First Minister Alex Salmond welcomed the Leveson Report on the press despite claims he had been ‘tainted’ by the findings.
Mr Salmond told MSPs a judge-led group will now be set up to decide how the report is applied in Scotland.
He said he wanted to establish an ”independent implementation group” including five non-politicians to examine how the inquiry will impact on Scots law and devolved powers regarding the press.
However, opposition leaders at Holyrood said Mr Salmond should step aside from the discussions, after the report concluded planned lobbying actions by the First Minister on behalf of News Corp would have made the company’s bid for BSkyB illegal.
Liberal Democrat Willie Rennie said: ”He should offer to stand aside from the cross-party work. It should be led by someone untainted by the report.”
A debate on Lord Justice Leveson’s findings will take place in the Scottish Parliament next Tuesday and Mr Salmond has also invited opposition leaders to discuss the issue separately.
He said: ”I believe it important to achieve cross-party agreement in Scotland on the best way forward.
”Finally, and if agreed to, I propose the establishment of an independent implementation group, chaired by a Court of Session judge with five non-politicians.
”The purpose of this group would be to consider how best to implement Lord Leveson’s proposals in the context of Scots law and the devolved responsibilities of this Parliament.”
The First Minister backed Lord Leveson’s recommendations and said he welcomed their similarity to the Press Council of Ireland model he has previously endorsed.
”I am supportive of the conclusions of Lord Leveson, who has set out clearly the difference between statutory regulation of the press on the one hand and the argument for statutory underpinning of self-regulation on the other,” he added.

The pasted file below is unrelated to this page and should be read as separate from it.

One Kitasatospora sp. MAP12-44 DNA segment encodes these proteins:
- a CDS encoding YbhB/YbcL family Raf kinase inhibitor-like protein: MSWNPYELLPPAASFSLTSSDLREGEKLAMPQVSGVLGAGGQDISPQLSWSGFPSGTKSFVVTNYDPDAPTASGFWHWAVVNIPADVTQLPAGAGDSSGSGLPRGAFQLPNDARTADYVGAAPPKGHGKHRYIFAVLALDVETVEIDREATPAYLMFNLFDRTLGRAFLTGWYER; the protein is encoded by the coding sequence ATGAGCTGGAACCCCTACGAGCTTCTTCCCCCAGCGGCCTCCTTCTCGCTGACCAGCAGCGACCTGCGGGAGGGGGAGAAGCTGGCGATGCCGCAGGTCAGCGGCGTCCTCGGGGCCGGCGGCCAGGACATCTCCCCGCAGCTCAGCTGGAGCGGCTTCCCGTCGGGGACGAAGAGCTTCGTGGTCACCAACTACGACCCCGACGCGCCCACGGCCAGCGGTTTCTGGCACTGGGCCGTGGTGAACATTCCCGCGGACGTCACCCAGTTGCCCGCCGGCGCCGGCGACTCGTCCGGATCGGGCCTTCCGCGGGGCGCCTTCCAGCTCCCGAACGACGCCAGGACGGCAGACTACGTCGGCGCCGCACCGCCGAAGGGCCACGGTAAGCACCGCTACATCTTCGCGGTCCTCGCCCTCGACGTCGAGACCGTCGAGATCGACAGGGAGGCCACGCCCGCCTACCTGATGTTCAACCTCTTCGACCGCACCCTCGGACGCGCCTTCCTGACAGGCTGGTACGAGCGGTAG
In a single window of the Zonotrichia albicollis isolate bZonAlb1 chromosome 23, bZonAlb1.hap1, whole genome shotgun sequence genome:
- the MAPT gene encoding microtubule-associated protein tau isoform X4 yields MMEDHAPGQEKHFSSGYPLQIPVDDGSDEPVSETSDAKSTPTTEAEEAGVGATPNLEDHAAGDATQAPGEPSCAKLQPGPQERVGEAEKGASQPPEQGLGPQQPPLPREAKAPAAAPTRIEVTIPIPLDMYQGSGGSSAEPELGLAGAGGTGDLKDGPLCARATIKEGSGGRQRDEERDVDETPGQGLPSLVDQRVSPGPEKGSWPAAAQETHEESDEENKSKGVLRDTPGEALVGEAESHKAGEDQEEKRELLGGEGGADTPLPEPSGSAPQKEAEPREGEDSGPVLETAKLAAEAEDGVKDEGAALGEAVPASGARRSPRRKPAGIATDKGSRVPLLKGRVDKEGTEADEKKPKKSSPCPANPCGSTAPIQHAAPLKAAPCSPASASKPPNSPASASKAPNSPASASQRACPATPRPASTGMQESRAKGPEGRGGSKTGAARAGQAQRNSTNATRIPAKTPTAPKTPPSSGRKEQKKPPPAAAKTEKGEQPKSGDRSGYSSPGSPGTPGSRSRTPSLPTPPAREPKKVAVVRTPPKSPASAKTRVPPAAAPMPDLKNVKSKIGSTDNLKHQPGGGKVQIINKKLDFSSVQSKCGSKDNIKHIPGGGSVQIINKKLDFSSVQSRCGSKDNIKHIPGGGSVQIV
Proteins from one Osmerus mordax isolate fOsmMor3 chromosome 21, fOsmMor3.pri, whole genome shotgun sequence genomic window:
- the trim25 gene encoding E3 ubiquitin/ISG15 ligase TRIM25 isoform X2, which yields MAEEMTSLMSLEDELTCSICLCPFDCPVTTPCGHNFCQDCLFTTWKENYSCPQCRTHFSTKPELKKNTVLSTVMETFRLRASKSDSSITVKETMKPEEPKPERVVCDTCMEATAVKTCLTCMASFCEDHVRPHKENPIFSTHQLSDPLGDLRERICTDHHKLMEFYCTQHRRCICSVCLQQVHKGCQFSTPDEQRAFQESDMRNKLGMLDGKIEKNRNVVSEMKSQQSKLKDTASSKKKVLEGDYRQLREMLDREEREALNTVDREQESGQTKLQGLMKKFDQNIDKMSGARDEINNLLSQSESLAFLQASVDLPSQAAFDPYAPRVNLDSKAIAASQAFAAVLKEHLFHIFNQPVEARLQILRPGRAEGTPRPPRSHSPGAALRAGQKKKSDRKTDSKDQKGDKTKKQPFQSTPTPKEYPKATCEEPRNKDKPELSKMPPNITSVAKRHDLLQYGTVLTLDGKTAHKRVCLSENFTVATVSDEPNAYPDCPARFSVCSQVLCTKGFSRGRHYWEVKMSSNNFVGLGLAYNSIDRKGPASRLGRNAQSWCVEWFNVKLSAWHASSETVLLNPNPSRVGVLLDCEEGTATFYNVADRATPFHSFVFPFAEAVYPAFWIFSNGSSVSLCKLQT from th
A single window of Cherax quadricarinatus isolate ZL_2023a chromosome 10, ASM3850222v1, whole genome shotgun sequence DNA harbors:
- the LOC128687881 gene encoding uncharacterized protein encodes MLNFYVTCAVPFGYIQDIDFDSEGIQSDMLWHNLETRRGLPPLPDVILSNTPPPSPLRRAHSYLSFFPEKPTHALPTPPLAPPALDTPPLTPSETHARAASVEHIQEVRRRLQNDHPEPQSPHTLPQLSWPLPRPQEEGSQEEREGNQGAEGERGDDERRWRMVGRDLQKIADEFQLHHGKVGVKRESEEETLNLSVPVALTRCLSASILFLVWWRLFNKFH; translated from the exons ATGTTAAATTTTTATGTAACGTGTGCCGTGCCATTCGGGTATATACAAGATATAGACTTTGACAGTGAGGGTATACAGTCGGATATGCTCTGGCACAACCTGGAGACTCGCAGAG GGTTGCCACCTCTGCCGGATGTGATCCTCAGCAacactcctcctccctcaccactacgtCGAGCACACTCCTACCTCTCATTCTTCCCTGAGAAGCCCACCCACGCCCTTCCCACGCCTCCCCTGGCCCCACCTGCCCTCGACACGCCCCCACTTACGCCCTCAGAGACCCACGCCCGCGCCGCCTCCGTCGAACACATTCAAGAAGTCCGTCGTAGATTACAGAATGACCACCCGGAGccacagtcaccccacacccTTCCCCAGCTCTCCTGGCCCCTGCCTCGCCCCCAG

Labour’s Johann Lamont, who described Leveson’s recommendations as ”sensible”, voiced her opinion on Mr Salmond’s participation in cross-party talks.
”After reading Lord Leveson’s comments in his report I am convinced that Alex Salmond is not the man to lead any form of press regulation,” she said.
Ruth Davidson, of the Conservatives, said: ”I think it would be wise for the First Minister to take a step back from the process he announced today and allow another minister to represent the Scottish Government in the proposed cross-party talks.”
The First Minister did not lobby Westminster at any time, but displayed a ”striking” readiness to do so, according to the report.
However, Lord Leveson said if Mr Salmond had pursued the matter he would have been ”seeking to persuade a quasi-judicial decision-maker to take into account a factor which was irrelevant” and would have ”rendered the decision unlawful”.
Lord Leveson said he found no evidence of a deal to trade NewsCorp newspaper support for the SNP in exchange for Scottish Government support for the BSkyB bid.
The report said Mr Salmond’s ”laudable” readiness to intervene in the BSkyB bid was motivated by an anxiety to help Scotland because of the high numbers of people employed by News Corp.
Lord Leveson added: ”Judged by what he did, as opposed to what he said he was prepared to do, therefore, he cannot be criticised.”
A spokesman for the First Minister said: ”(The) report is a complete vindication of the First Minister’s position in terms of the case he was prepared to put to promote Scottish jobs and the wider Scottish economic interest.”